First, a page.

Invest in high-quality compounders. Don’t focus only on income investing (i.e. dividends) or ‘cheap’ stocks, focus on total returns. I really wish I had known this one earlier. It pays well to study the following Munger quote:

‘Over the long term, it’s hard for a stock to earn a much better return that the business which underlies it earns. If the business earns six percent on capital over forty years and you hold it for that forty years, you’re not going to make much different than a six percent return – even if you originally buy it at a huge discount. Conversely, if a business earns eighteen percent on capital over twenty or thirty years, even if you pay an expensive looking price, you’ll end up with one hell of a result.’ 

Charlie T. Munger

Redesign your environment

We tend to construe that success is a product of our effort, motivation, and talent. These are characteristics certainly important. But over time, success is nearly impossible without supportive people at your side.

Never be the smartest person in the room. Hang out with people better than you, and you cannot help but improve. Have the humility to acknowledge that you don’t know everything and allow others to fill the gaps.

“Nothing, nothing at all, matters as much as bringing the right people into your life. They will teach you everything you need to know.”

Guy Spier

Be the person you want to attract. The best way to surround yourself with successful people is to uphold yourself to high standards. Buffett shared a useful mental model in 1998 with MBA students:

“Think for a moment that I granted you a right — you can buy 10% of one of your classmate’s earnings for the rest of their lifetime.”

The decision should be based on merit, Buffett advised, so it’d be unwise to pick the person with the highest IQ, the richest parents or the most energy.

“There’s nothing wrong with getting the highest grades in the class, but that isn’t going to be the quality that sets apart a big winner from the rest of the pack,” said Buffett.

He continued: “You’d probably pick the person who has leadership qualities, who is able to get others to carry out their interests. That would be the person who is generous, honest and gave credit to other people for their own ideas.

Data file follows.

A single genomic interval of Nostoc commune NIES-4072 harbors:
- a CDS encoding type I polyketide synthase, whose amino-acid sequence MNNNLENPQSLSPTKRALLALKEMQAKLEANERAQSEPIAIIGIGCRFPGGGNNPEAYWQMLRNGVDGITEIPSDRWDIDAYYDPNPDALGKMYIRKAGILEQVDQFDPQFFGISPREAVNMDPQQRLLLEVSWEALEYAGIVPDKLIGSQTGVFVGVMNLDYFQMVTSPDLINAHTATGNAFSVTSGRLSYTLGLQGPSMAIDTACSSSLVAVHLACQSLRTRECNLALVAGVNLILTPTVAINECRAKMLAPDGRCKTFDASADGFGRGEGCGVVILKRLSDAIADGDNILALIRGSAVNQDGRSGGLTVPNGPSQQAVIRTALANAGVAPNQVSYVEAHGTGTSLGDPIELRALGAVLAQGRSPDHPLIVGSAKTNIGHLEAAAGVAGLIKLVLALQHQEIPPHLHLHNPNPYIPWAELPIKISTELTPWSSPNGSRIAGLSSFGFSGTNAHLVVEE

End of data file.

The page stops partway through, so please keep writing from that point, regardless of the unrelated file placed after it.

And here comes the hooker: In addition to this person, Buffett told the students they had to sell short another one of their classmates and pay 10% of what they do.

“You wouldn’t pick the person with the lowest IQ,” he said. “You’d think about the person who turned you off, the person who is egotistical, who is greedy, who cuts corners, who is slightly dishonest.

If you see any of those qualities in yourself, you can get rid of them. “It’s simply a question of which you decide,” he said.

Find role models and mentors in life. Choose the right people, then learn their behaviors, thinking, and processes.

Avoid anchoring effect when picking a partner. Studies have shown that children with a dysfunctional childhood are likely to pick partners and have a relationship that resembles their parents’. Be aware of the traits you are looking for in your partner.

Calibrating your mindset

Always read. A book is a person’s live-work condensed into its essence. Good books have the ability to shape your mind and change your life.

“The reading of all good books is like a conversation with the finest minds of past centuries”

René Descartes

Develop the habit of writing. Writing forces you to engage with what you’re reading on a deeper level. Writing online can build your network and create opportunities for yourself.

“People who write a lot, also listen a lot. They also change their mind a lot. Not necessarily with new data, but sometimes re-analyzing the same data. They also work hard to disconfirm fundamental biases.”

Jeff Bezos

Learn to ask. Sometimes all we need to do is ask, and opportunities will be created – internships, careers, advice, etc.

The best way to overcome an addiction is to not start one. I have seen lives and relationships ruined by addiction to alcohol and gambling, and often they come hand-in-hand. While extreme to some, I have a rule to not touch either.

Take great care of your body. When you’re healthy you have 10,000 needs, but when you’re sick you only have one need. Have at least 7-8 hours of sleep. Exercise regularly and avoid sugar.

If you need tips on diet and working out, my buddy Kah Qi generates great content backed up by research papers. You can follow him on IG @kah.fitness or Youtube.

Conclusion

While some of us were less ‘lucky’ than others in the ovarian lottery, all of us have the opportunity to create our own luck. Because luck simply comes down to a series of choices. As the saying goes “chance favors the prepared mind.” Start inviting lady luck by learning about money, changing your environment and calibrating your mindset.

If you wish to follow along, do subscribe to our newsletter or like our Facebook page for updates!